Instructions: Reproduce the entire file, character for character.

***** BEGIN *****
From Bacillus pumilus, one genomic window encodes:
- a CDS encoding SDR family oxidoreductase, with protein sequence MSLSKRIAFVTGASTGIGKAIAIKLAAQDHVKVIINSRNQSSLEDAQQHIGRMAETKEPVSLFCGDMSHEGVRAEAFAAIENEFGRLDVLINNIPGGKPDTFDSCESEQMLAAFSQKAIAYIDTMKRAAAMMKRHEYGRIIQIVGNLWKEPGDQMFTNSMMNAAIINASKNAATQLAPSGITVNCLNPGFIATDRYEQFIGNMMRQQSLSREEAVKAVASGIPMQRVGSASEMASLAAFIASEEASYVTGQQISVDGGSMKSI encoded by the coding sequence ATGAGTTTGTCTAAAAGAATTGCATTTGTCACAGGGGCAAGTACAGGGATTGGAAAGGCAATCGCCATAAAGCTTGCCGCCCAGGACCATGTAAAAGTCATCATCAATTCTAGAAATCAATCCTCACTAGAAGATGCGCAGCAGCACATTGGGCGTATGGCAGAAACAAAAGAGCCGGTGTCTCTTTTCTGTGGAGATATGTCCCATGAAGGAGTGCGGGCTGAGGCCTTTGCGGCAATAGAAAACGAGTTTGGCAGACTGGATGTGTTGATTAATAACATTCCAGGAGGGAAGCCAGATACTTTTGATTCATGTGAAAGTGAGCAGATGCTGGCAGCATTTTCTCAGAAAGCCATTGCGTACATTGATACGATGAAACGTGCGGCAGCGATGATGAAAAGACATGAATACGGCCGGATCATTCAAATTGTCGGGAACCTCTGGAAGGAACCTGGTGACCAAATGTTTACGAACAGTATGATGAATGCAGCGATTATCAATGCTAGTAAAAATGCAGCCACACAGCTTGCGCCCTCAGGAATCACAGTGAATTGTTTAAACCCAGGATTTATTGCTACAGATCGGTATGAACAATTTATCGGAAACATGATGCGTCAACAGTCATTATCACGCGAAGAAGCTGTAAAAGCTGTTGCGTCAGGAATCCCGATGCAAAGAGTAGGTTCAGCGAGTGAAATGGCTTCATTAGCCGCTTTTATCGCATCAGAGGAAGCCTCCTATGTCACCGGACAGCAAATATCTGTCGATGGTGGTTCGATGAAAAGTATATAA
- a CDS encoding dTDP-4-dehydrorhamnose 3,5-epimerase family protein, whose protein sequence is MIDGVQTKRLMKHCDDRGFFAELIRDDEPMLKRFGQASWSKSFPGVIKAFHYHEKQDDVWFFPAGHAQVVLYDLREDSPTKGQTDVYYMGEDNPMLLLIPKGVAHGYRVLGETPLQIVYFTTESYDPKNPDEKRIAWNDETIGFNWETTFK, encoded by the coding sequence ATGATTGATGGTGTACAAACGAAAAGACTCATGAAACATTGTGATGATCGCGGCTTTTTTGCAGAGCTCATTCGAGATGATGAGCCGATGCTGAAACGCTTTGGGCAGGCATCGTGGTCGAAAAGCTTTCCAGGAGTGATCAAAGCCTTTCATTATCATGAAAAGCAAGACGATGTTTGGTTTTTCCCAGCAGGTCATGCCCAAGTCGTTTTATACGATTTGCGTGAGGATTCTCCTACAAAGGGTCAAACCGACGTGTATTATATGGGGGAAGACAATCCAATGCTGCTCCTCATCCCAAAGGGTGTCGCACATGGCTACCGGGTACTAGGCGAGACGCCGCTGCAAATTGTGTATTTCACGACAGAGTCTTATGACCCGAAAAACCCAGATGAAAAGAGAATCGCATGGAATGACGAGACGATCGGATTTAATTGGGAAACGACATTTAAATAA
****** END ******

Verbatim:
From Bacillus pumilus, one genomic window encodes:
- a CDS encoding SDR family oxidoreductase, with protein sequence MSLSKRIAFVTGASTGIGKAIAIKLAAQDHVKVIINSRNQSSLEDAQQHIGRMAETKEPVSLFCGDMSHEGVRAEAFAAIENEFGRLDVLINNIPGGKPDTFDSCESEQMLAAFSQKAIAYIDTMKRAAAMMKRHEYGRIIQIVGNLWKEPGDQMFTNSMMNAAIINASKNAATQLAPSGITVNCLNPGFIATDRYEQFIGNMMRQQSLSREEAVKAVASGIPMQRVGSASEMASLAAFIASEEASYVTGQQISVDGGSMKSI encoded by the coding sequence ATGAGTTTGTCTAAAAGAATTGCATTTGTCACAGGGGCAAGTACAGGGATTGGAAAGGCAATCGCCATAAAGCTTGCCGCCCAGGACCATGTAAAAGTCATCATCAATTCTAGAAATCAATCCTCACTAGAAGATGCGCAGCAGCACATTGGGCGTATGGCAGAAACAAAAGAGCCGGTGTCTCTTTTCTGTGGAGATATGTCCCATGAAGGAGTGCGGGCTGAGGCCTTTGCGGCAATAGAAAACGAGTTTGGCAGACTGGATGTGTTGATTAATAACATTCCAGGAGGGAAGCCAGATACTTTTGATTCATGTGAAAGTGAGCAGATGCTGGCAGCATTTTCTCAGAAAGCCATTGCGTACATTGATACGATGAAACGTGCGGCAGCGATGATGAAAAGACATGAATACGGCCGGATCATTCAAATTGTCGGGAACCTCTGGAAGGAACCTGGTGACCAAATGTTTACGAACAGTATGATGAATGCAGCGATTATCAATGCTAGTAAAAATGCAGCCACACAGCTTGCGCCCTCAGGAATCACAGTGAATTGTTTAAACCCAGGATTTATTGCTACAGATCGGTATGAACAATTTATCGGAAACATGATGCGTCAACAGTCATTATCACGCGAAGAAGCTGTAAAAGCTGTTGCGTCAGGAATCCCGATGCAAAGAGTAGGTTCAGCGAGTGAAATGGCTTCATTAGCCGCTTTTATCGCATCAGAGGAAGCCTCCTATGTCACCGGACAGCAAATATCTGTCGATGGTGGTTCGATGAAAAGTATATAA
- a CDS encoding dTDP-4-dehydrorhamnose 3,5-epimerase family protein, whose protein sequence is MIDGVQTKRLMKHCDDRGFFAELIRDDEPMLKRFGQASWSKSFPGVIKAFHYHEKQDDVWFFPAGHAQVVLYDLREDSPTKGQTDVYYMGEDNPMLLLIPKGVAHGYRVLGETPLQIVYFTTESYDPKNPDEKRIAWNDETIGFNWETTFK, encoded by the coding sequence ATGATTGATGGTGTACAAACGAAAAGACTCATGAAACATTGTGATGATCGCGGCTTTTTTGCAGAGCTCATTCGAGATGATGAGCCGATGCTGAAACGCTTTGGGCAGGCATCGTGGTCGAAAAGCTTTCCAGGAGTGATCAAAGCCTTTCATTATCATGAAAAGCAAGACGATGTTTGGTTTTTCCCAGCAGGTCATGCCCAAGTCGTTTTATACGATTTGCGTGAGGATTCTCCTACAAAGGGTCAAACCGACGTGTATTATATGGGGGAAGACAATCCAATGCTGCTCCTCATCCCAAAGGGTGTCGCACATGGCTACCGGGTACTAGGCGAGACGCCGCTGCAAATTGTGTATTTCACGACAGAGTCTTATGACCCGAAAAACCCAGATGAAAAGAGAATCGCATGGAATGACGAGACGATCGGATTTAATTGGGAAACGACATTTAAATAA